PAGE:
While most Europeans worry their heads off about what is happening to the euro and the economy, certain members of the European political bureaucracy are getting on with more important things. Like drafting long resolutions about how to combat gender stereotypes in the media and having even longer meetings to get their ideas endorsed.
Let me say, straight off, that there are media stereotypes that undermine women’s dignity and in some cases are downright insulting. Why, for example, does the weather girl -- I should say female weather person -- on my local television network always, always, summer and winter, appear with half her chest exposed, unless it is to add sex appeal to what is an intrinsically boring segment of the news hour? Since her male counterpart is always well covered up (and still more interesting to listen to) we have to conclude that the value of a woman announcer is her sexuality, not her personality, let alone her expertise.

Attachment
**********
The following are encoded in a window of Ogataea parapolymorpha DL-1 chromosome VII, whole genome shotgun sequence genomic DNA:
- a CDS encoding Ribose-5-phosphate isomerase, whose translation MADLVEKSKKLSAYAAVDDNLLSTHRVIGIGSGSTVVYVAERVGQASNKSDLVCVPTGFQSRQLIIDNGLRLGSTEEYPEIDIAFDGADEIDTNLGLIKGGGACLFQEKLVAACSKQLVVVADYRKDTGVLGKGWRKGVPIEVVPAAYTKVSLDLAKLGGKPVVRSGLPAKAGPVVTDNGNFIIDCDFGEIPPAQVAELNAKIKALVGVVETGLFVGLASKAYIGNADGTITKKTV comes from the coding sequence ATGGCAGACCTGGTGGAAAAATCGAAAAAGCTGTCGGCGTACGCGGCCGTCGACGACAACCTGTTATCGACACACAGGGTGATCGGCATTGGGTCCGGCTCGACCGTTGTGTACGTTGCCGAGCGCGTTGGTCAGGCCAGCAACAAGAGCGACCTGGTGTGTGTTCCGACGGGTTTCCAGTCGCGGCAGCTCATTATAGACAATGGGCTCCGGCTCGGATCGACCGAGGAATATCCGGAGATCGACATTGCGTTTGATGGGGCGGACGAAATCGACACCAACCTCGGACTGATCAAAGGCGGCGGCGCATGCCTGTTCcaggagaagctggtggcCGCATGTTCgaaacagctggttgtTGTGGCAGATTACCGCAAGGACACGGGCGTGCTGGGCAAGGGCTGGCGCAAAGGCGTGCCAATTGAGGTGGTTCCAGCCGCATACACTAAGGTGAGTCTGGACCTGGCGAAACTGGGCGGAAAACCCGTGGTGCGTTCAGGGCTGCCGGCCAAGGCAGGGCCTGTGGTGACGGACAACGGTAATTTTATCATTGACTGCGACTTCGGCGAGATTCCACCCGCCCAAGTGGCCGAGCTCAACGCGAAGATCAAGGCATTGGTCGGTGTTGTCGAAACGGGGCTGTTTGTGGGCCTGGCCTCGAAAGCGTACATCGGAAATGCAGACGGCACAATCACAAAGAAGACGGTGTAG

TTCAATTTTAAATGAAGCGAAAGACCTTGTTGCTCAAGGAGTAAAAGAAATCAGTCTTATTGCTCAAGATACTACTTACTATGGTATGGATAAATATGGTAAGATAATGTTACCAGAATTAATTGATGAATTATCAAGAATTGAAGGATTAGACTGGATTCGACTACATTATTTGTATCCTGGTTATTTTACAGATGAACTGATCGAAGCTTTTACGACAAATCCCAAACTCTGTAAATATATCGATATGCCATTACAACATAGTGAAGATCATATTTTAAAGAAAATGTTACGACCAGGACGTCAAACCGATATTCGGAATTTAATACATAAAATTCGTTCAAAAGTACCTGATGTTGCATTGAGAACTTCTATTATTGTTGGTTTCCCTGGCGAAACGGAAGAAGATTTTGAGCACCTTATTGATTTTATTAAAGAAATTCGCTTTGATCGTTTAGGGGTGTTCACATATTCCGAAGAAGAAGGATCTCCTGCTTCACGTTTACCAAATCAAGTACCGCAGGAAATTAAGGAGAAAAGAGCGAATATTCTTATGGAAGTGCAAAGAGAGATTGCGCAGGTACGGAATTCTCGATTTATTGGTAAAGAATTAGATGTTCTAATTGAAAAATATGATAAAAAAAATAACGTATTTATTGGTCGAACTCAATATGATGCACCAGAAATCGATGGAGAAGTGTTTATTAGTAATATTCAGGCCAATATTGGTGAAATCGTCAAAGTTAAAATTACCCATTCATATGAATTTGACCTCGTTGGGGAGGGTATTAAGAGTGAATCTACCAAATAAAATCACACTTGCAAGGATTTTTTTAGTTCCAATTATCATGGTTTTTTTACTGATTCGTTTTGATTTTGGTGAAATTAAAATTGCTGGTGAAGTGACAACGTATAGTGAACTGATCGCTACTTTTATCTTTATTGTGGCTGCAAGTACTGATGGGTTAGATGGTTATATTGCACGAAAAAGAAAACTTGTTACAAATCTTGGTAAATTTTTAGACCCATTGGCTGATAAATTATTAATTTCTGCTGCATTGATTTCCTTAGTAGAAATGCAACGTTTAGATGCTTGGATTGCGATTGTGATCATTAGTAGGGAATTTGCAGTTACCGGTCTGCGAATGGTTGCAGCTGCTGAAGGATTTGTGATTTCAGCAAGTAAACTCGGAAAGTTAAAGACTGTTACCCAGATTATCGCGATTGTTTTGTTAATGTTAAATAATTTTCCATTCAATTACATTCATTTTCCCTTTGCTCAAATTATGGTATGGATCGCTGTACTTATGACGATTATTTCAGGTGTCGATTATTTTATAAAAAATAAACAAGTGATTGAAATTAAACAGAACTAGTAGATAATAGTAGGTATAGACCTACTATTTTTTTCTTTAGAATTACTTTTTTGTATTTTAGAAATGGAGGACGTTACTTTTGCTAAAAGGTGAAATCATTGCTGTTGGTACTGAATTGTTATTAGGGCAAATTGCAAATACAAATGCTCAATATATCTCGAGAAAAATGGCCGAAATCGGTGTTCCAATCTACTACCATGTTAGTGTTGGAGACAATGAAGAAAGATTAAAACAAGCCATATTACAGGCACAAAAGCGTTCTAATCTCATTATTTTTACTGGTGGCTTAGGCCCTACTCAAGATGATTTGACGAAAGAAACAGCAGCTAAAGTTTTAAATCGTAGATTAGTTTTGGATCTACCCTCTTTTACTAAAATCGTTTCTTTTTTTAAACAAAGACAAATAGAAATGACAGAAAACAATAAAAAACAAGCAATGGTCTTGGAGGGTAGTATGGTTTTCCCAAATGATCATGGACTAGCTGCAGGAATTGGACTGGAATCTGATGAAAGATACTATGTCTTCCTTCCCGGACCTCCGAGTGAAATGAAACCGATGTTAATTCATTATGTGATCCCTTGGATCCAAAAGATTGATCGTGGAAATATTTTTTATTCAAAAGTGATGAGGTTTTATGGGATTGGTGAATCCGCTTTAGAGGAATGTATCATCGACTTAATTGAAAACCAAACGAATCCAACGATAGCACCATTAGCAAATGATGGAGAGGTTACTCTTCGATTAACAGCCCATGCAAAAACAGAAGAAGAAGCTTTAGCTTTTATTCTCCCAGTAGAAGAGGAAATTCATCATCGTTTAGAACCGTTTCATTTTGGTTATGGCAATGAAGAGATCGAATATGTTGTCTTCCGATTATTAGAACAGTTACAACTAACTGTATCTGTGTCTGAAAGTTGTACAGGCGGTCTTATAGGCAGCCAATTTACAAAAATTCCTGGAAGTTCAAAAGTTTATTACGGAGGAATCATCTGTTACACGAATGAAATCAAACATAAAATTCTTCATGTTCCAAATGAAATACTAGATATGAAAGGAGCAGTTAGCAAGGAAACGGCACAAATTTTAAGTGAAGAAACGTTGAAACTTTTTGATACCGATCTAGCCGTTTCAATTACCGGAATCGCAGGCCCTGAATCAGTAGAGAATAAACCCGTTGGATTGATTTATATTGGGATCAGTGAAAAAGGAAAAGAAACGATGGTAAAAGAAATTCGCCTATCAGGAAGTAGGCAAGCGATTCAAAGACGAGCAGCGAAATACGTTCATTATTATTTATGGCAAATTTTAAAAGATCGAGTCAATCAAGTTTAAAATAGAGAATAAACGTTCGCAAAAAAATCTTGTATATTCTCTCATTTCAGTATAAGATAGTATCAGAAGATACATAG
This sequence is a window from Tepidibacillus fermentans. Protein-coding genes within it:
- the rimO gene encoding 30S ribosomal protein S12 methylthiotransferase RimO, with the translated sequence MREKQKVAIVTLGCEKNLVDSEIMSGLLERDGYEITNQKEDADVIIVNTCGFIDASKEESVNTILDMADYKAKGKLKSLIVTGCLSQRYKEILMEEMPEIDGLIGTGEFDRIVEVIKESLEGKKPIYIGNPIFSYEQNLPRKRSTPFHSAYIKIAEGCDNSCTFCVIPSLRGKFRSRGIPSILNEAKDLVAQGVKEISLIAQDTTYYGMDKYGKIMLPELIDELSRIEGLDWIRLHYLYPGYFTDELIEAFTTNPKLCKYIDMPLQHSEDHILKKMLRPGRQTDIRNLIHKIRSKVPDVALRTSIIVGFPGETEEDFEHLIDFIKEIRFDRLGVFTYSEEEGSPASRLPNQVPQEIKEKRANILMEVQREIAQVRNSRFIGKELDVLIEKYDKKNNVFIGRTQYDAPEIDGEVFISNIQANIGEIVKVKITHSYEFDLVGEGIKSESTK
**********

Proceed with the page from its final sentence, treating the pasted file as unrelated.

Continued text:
But when Doris Stump, Swiss member of the Parliamentary Assembly of the Council of Europe and Third Vice-Chairperson of its Committee on Equal Opportunities for Women and Men, lumps the sexy announcer thing together with the portrayal of women as mothers, I’m afraid she has lost the plot, and the attention of most women.
That is what she does in a (long) draft resolution discussed at a meeting of the above committee on May 26. In her summary she says:
When they are not under-represented or invisible, women are often represented in the media in roles traditionally assigned by society, portrayed as passive and lesser beings, mothers or sexual objects. These sexist stereotypes in the media perpetuate a simplistic, immutable and caricatured image of women and men, legitimising everyday sexism and discriminatory practices and establishing a barrier to gender equality. (Emphasis added)
Read it all here.
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